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A Detailed Analysis Of Right Against Arrest And Detention

Right Against Arrest And Detention

  • Article 22 of the Constitution guarantees an arrested person the right to be informed of the grounds for arrest. ( Interestingly Draft Art. 15A was never really a part of the Constitution, it was added subsequently towards the end to compensate for not including Due process clause in Art. 21).
  • to not be denied the right to consult and be represented by a counsel of her choice; and to be produced before the nearest magistrate within twenty-four hours of being arrested.
  • These rights are crucial as it is important for protection of personal liberty which is mentioned in Art. 21, Arrest is a legal process which curtails the liberty that is so guaranteed, this right is imperative to keep checks on police atrocity.
  • The origin of Article. 22 can be dated to the tyranny that our forefathers have been at the receiving end of an oppressing British Yolk.
The article thus guarantees to a person arrested or detained:
  1. Right to be informed of the grounds of the arrest or detention;
  2. to be informed as soon as may be;
  3. right to consult a legal practioner
  4. right to be defended by a legal practitioner;
  5. right to be produced before the nearest magistrate, within a period of twenty-four hours;
  6. right to be released if he is not produced before the nearest magistrate within the said period.

In the International domain, the law of arrest and detention originated with the concept of right to liberty and security. This right to liberty can be traced back to the English Magna Charta (1215).

The Magna Charta had guaranteed the protection only to feudal noblemen and it didn't provide any such safeguards to the others against any arbitrary exercise of their rulers, in cases of arrest and detention
  • The Bill of Rights and the Habeaus Corpus Act also spoke about protection from Arbitrary Arrest.
  • The Article aims to protect the citizens from Arbitrary Arrest & Detention.
  • Violation of right to liberty and security.
  • Miscarriage of justice.
It is pivotal to note that some of these rights were already a part of Criminal Procedure Code and the same has been raised to that of a Constitutional status.

An amendment was suggested by Mr. MV. Kamath to replace the word as soon as maybe with the word Immediately.

MR. MV. Kamath also wanted to introduce a clause stating that the prisoner should be protected from any physical or mental attack.

We are ware of the frequent cases of physical or mental ill-treatment to which detenus were subjected during the British regime, especially during the dark days of 1942 and immediately thereafter. In one or two prisons where I myself was detained, I personally knew of cases, where detenus in C class were beaten mercilessly and also subjected to all sorts of third-degree methods of torture.

There were cases where detenus were given no cloths to wear and were made to shiver in severe cold in a state of nudity, The idea for this was taken from the Bonn Constitution of Germany, there were legitimate concerns of lack of Due process Clause.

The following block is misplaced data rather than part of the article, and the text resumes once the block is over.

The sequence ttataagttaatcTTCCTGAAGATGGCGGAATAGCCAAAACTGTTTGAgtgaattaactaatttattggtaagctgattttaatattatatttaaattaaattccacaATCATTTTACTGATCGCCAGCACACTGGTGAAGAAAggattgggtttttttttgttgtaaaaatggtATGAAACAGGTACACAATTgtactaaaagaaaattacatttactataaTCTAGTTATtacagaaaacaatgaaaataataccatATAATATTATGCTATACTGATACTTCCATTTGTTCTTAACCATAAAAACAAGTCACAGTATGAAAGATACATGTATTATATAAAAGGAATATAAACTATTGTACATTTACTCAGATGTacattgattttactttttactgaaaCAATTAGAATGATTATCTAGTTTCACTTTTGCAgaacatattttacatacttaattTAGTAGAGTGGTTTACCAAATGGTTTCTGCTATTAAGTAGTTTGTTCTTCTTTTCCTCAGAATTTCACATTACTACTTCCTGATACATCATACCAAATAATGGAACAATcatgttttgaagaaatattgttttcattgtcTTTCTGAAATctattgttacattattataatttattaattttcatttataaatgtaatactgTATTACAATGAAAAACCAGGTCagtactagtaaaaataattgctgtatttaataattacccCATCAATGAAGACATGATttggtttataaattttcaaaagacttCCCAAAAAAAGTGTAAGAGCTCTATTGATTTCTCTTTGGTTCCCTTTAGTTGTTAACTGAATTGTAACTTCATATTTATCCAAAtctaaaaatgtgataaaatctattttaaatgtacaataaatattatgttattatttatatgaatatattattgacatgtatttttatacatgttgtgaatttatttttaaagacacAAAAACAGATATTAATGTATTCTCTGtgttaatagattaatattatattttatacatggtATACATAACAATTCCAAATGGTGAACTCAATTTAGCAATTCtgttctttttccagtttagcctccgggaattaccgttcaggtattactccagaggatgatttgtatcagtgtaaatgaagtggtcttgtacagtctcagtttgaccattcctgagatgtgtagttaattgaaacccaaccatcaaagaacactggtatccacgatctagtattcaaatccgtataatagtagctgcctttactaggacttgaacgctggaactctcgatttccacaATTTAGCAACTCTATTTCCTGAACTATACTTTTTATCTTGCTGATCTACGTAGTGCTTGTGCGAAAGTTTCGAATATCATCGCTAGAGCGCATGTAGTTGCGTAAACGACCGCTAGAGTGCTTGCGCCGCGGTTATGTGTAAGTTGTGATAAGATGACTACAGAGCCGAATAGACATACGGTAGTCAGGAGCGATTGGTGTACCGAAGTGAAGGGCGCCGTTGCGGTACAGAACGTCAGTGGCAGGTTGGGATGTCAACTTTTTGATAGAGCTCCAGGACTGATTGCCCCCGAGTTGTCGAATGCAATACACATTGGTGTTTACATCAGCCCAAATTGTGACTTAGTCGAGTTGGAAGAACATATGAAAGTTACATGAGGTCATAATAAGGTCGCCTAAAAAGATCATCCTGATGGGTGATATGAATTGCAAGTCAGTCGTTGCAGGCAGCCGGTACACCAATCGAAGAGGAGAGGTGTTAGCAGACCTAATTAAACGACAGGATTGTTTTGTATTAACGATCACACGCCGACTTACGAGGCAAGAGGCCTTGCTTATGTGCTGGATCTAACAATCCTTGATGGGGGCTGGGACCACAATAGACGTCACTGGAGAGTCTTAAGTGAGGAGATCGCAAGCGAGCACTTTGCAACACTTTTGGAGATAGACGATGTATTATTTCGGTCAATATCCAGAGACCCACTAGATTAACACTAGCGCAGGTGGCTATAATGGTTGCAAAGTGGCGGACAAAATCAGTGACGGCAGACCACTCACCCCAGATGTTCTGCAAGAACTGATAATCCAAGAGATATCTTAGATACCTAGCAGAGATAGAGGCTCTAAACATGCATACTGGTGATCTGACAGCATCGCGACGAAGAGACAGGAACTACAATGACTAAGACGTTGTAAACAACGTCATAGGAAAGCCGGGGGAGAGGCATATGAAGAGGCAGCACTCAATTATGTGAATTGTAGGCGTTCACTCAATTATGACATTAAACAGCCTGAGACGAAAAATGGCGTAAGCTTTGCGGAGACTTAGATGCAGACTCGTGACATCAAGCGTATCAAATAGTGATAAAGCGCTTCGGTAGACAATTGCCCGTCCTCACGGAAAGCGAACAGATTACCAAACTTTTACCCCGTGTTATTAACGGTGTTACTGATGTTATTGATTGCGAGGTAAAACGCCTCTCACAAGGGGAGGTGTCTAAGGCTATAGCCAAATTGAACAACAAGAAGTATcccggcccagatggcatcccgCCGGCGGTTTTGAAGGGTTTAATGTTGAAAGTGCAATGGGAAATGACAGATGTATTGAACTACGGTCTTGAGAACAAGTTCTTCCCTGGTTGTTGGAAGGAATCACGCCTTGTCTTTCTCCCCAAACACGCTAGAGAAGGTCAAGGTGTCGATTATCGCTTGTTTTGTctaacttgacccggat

• The Indian Courts have dealt this matter extensively and time and again have spelt out guidelines against arrest and detention.
  • However, the Indian Laws are silent as to the status of the evidence that are collected as a result of the illegal arrest and detention.
  • the Court has understood the law of arrest as requiring a balance between the human rights of an arrestee and protecting societal interest in reducing crime rates.
  • the Court held in Maneka Gandhi Case that any law authorising deprivation of liberty should be 'reasonable, even handed and geared to the goals of community good and State necessity'.

The then existed Criminal Procedure Code provided that the persons to be arrested must be charged with some offence, and the warrant should mention the reasons for the arrest, and should contain a clear accusation against the person sought to be arrested.

Some of the procedural requirements under the Code resemble those under article 22, e.g.
  1. the officer concerned has to take or send the arrested person, without unnecessary delay, before a competent magistrate, or an officer in charge of a police station.
  2. He cannot detain the arrested person in custody for more than twenty-four hours excluding the time necessary for the journey from the place of arrest to the magistrate's court.
  3. He has to report to the district magistrate in all such cases, as well as the fact whether they are bailed out or not
  • The Constitution of India did not define the term "arrest" and it was defined in case of State of Punjab v. Ajaib Singh.
  • The Court defined the term as "indicating physical restraint of a person under the authority of the law in respect of an alleged accusation or default or violation of the law.
  • The Apex Court held that the term Arrest means restraining liberty of a person and hence submitting a person in custody under CrPC amounts to arrest. The Court declared that the term arrest and custody are synonyms. It is a mode of taking a person into custody.